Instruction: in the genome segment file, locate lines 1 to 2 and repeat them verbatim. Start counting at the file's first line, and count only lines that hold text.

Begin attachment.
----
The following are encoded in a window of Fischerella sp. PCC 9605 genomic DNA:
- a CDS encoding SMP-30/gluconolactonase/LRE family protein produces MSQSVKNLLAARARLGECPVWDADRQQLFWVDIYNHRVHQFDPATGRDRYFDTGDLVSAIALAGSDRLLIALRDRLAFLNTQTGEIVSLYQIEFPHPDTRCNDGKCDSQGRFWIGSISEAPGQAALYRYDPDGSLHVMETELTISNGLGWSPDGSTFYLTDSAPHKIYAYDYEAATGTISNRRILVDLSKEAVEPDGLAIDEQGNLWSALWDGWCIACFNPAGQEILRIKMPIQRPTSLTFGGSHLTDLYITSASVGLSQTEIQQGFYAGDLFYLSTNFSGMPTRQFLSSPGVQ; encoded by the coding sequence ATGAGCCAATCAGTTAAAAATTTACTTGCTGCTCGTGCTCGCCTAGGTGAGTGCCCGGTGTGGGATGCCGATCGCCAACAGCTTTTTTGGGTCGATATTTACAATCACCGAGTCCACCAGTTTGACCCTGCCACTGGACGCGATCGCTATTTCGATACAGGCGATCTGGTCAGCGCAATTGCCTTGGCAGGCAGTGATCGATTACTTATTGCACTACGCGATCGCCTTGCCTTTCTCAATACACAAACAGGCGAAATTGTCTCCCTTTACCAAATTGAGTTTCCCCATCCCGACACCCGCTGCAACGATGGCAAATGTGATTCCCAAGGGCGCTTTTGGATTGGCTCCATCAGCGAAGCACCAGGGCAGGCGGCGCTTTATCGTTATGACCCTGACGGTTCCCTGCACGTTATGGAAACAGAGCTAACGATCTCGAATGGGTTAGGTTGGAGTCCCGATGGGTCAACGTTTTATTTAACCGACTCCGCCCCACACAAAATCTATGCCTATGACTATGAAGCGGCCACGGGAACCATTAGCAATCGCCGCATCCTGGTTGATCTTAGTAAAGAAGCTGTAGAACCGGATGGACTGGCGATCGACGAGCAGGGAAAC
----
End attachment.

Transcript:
The following are encoded in a window of Fischerella sp. PCC 9605 genomic DNA:
- a CDS encoding SMP-30/gluconolactonase/LRE family protein produces MSQSVKNLLAARARLGECPVWDADRQQLFWVDIYNHRVHQFDPATGRDRYFDTGDLVSAIALAGSDRLLIALRDRLAFLNTQTGEIVSLYQIEFPHPDTRCNDGKCDSQGRFWIGSISEAPGQAALYRYDPDGSLHVMETELTISNGLGWSPDGSTFYLTDSAPHKIYAYDYEAATGTISNRRILVDLSKEAVEPDGLAIDEQGNLWSALWDGWCIACFNPAGQEILRIKMPIQRPTSLTFGGSHLTDLYITSASVGLSQTEIQQGFYAGDLFYLSTNFSGMPTRQFLSSPGVQ; encoded by the coding sequence ATGAGCCAATCAGTTAAAAATTTACTTGCTGCTCGTGCTCGCCTAGGTGAGTGCCCGGTGTGGGATGCCGATCGCCAACAGCTTTTTTGGGTCGATATTTACAATCACCGAGTCCACCAGTTTGACCCTGCCACTGGACGCGATCGCTATTTCGATACAGGCGATCTGGTCAGCGCAATTGCCTTGGCAGGCAGTGATCGATTACTTATTGCACTACGCGATCGCCTTGCCTTTCTCAATACACAAACAGGCGAAATTGTCTCCCTTTACCAAATTGAGTTTCCCCATCCCGACACCCGCTGCAACGATGGCAAATGTGATTCCCAAGGGCGCTTTTGGATTGGCTCCATCAGCGAAGCACCAGGGCAGGCGGCGCTTTATCGTTATGACCCTGACGGTTCCCTGCACGTTATGGAAACAGAGCTAACGATCTCGAATGGGTTAGGTTGGAGTCCCGATGGGTCAACGTTTTATTTAACCGACTCCGCCCCACACAAAATCTATGCCTATGACTATGAAGCGGCCACGGGAACCATTAGCAATCGCCGCATCCTGGTTGATCTTAGTAAAGAAGCTGTAGAACCGGATGGACTGGCGATCGACGAGCAGGGAAAC